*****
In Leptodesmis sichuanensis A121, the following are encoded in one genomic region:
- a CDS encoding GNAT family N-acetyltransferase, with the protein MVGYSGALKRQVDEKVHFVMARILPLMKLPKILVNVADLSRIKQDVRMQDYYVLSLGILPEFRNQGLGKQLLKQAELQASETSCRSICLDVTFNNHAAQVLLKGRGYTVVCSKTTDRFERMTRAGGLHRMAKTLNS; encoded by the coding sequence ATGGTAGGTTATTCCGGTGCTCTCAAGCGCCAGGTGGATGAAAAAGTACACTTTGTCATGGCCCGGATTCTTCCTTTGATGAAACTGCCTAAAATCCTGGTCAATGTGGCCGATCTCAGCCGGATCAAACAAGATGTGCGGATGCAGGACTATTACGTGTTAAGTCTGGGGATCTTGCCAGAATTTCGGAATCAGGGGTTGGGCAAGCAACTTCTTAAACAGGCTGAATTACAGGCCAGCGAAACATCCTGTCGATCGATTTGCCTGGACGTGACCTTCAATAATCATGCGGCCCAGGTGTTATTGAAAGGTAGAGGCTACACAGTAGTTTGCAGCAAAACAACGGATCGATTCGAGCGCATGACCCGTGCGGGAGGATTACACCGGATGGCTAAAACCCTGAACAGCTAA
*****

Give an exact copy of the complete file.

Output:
In Leptodesmis sichuanensis A121, the following are encoded in one genomic region:
- a CDS encoding GNAT family N-acetyltransferase, with the protein MVGYSGALKRQVDEKVHFVMARILPLMKLPKILVNVADLSRIKQDVRMQDYYVLSLGILPEFRNQGLGKQLLKQAELQASETSCRSICLDVTFNNHAAQVLLKGRGYTVVCSKTTDRFERMTRAGGLHRMAKTLNS; encoded by the coding sequence ATGGTAGGTTATTCCGGTGCTCTCAAGCGCCAGGTGGATGAAAAAGTACACTTTGTCATGGCCCGGATTCTTCCTTTGATGAAACTGCCTAAAATCCTGGTCAATGTGGCCGATCTCAGCCGGATCAAACAAGATGTGCGGATGCAGGACTATTACGTGTTAAGTCTGGGGATCTTGCCAGAATTTCGGAATCAGGGGTTGGGCAAGCAACTTCTTAAACAGGCTGAATTACAGGCCAGCGAAACATCCTGTCGATCGATTTGCCTGGACGTGACCTTCAATAATCATGCGGCCCAGGTGTTATTGAAAGGTAGAGGCTACACAGTAGTTTGCAGCAAAACAACGGATCGATTCGAGCGCATGACCCGTGCGGGAGGATTACACCGGATGGCTAAAACCCTGAACAGCTAA